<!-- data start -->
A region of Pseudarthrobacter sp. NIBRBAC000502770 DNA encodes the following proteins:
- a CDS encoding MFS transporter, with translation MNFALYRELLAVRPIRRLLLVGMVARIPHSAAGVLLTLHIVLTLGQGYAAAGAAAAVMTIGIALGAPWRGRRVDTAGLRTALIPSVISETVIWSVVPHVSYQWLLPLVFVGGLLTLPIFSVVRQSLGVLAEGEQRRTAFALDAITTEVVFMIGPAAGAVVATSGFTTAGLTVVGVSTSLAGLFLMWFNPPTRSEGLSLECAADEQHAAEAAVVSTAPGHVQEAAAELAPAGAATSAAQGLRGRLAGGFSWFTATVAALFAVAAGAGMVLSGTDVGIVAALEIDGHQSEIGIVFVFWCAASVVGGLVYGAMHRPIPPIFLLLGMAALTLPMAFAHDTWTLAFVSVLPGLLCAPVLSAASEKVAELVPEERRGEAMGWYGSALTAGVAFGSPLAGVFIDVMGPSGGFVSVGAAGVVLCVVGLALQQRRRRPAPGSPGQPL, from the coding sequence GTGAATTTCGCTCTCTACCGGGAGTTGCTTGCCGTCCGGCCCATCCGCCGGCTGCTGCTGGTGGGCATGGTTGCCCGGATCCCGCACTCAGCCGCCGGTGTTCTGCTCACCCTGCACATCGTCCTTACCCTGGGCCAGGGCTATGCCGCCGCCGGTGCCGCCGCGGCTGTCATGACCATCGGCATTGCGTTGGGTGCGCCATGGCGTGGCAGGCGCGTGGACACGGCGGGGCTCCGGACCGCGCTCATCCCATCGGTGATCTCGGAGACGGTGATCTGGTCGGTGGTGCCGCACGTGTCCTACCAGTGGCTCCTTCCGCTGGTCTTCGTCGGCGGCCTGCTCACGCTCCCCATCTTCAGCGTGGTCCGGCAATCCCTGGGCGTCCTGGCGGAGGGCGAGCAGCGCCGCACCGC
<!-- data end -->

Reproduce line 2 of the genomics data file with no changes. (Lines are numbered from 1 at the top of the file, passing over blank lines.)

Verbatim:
- a CDS encoding MFS transporter, with translation MNFALYRELLAVRPIRRLLLVGMVARIPHSAAGVLLTLHIVLTLGQGYAAAGAAAAVMTIGIALGAPWRGRRVDTAGLRTALIPSVISETVIWSVVPHVSYQWLLPLVFVGGLLTLPIFSVVRQSLGVLAEGEQRRTAFALDAITTEVVFMIGPAAGAVVATSGFTTAGLTVVGVSTSLAGLFLMWFNPPTRSEGLSLECAADEQHAAEAAVVSTAPGHVQEAAAELAPAGAATSAAQGLRGRLAGGFSWFTATVAALFAVAAGAGMVLSGTDVGIVAALEIDGHQSEIGIVFVFWCAASVVGGLVYGAMHRPIPPIFLLLGMAALTLPMAFAHDTWTLAFVSVLPGLLCAPVLSAASEKVAELVPEERRGEAMGWYGSALTAGVAFGSPLAGVFIDVMGPSGGFVSVGAAGVVLCVVGLALQQRRRRPAPGSPGQPL, from the coding sequence GTGAATTTCGCTCTCTACCGGGAGTTGCTTGCCGTCCGGCCCATCCGCCGGCTGCTGCTGGTGGGCATGGTTGCCCGGATCCCGCACTCAGCCGCCGGTGTTCTGCTCACCCTGCACATCGTCCTTACCCTGGGCCAGGGCTATGCCGCCGCCGGTGCCGCCGCGGCTGTCATGACCATCGGCATTGCGTTGGGTGCGCCATGGCGTGGCAGGCGCGTGGACACGGCGGGGCTCCGGACCGCGCTCATCCCATCGGTGATCTCGGAGACGGTGATCTGGTCGGTGGTGCCGCACGTGTCCTACCAGTGGCTCCTTCCGCTGGTCTTCGTCGGCGGCCTGCTCACGCTCCCCATCTTCAGCGTGGTCCGGCAATCCCTGGGCGTCCTGGCGGAGGGCGAGCAGCGCCGCACCGC